At this stage, I am not to be bothered with multiple ways of installing ESXi since this is only to be the main server which will host other virtual ESXi Virtual Machines – hence the importance of having a stable server. Below is a diagram of what the end-result is going to be:



Before deploying most products nowadays, it is important we understand the licensing model otherwise we could get in trouble down the line. VMware has already done a brilliant job at summarising what features are available under which license.

Please refer to the Licensing Page.

To install ESXi, I have chosen the method I am most familiar with – interactive installation. The installation process was straight forward as expected. However, once installed, I noticed that my built-in (motherboard) NIC was not being seen. After further “googlestigation” 🙂 I found that VMware removed the Realtek drivers from the installation image.

Next I had to find a way of adding the actual drivers – I know this can be done via .VIB packages. Again, Google came to my rescue – I found this excellent website which provided a quick way of sorting this out.

I did not add the drivers to the .ISO image since the NIC drivers are only needed to the physical server. Furthermore, apparently, once you add these particular drivers, Update Manager won’t like it.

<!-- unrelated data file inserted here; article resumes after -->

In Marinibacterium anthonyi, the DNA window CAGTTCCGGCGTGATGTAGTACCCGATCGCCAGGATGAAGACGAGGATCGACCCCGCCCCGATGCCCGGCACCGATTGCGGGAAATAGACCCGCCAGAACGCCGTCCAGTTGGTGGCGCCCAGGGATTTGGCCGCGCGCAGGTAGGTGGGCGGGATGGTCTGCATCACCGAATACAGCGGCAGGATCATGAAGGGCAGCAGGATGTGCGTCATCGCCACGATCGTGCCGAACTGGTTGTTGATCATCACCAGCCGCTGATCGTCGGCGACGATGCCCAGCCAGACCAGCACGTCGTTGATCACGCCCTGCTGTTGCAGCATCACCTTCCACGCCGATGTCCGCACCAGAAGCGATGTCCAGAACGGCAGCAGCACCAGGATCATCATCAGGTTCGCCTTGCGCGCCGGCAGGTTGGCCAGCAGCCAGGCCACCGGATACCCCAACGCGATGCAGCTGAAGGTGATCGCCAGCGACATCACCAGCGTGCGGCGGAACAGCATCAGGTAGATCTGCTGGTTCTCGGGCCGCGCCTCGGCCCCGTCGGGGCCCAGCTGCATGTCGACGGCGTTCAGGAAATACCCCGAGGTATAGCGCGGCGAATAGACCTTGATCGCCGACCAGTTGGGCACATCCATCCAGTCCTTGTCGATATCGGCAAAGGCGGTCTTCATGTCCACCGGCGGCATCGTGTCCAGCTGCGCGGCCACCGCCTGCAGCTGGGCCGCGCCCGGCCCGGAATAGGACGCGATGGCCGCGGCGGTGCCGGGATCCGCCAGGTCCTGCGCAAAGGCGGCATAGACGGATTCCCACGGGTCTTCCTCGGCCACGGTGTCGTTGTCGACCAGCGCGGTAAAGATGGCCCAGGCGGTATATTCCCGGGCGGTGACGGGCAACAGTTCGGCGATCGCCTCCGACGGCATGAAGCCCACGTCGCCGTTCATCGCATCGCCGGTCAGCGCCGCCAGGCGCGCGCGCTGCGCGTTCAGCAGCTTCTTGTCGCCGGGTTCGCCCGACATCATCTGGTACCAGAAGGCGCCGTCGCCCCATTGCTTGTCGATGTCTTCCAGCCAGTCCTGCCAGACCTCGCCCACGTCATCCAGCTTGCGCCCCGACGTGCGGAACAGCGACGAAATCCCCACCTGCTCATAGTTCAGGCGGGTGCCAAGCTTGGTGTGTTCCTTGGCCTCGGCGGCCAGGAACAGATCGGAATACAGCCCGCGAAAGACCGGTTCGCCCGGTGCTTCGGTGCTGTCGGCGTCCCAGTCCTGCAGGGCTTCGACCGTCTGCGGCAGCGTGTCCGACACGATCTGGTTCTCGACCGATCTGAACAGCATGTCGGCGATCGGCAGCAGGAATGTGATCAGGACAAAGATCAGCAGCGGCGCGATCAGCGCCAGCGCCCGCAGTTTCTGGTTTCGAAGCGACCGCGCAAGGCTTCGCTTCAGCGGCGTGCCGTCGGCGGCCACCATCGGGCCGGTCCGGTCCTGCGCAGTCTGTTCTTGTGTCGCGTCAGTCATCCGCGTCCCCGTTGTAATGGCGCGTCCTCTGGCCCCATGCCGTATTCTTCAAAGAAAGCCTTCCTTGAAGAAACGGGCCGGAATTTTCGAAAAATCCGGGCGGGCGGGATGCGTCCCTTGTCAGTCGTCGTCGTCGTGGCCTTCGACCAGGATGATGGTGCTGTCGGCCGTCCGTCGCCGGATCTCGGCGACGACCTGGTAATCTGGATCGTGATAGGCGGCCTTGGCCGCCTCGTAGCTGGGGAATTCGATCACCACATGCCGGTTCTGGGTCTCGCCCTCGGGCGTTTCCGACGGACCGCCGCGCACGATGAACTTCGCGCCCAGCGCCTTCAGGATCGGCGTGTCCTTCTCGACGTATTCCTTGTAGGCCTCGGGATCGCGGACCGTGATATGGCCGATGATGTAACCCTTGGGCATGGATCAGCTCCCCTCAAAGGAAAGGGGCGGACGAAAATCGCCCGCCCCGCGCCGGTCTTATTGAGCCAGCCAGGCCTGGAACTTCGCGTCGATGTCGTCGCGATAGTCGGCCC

Since I will be using the images again, who knows maybe even via Update Manager, I chose to add the drivers to the running installation.

Once the host has been restarted, bingo! All NICs are now showing nicely.


Obviously, the solution here is not one supported by VMware! Do I really care about that? 🙂


  • Apply license (not the case here since I am using evaluation mode, for now)
  • Setup DNS and NTP (ntp important since all systems within the vSphere domain ought to be in sync to avoid problems such as authentication which go hand-in-hand with certificates)
  • Setup Networking – some properties of the default management vSwitch0 have also been changed to reject MAC address changes and Forged Transmits (best practice!)


  • Setup the five data stores:


  • Downloaded and deployed VCSA (vCenter Server Appliance) and configured SSO & Authentication)
  • Installed the web- and windows- clients for management and the Client Integration plug-in (web-client only)

At this stage, I can say I’m ready to start deploying the actual VCAP Lab – adding virtual hosts, adding the vCenter, adding the virtual storage, etc.

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Thank you,
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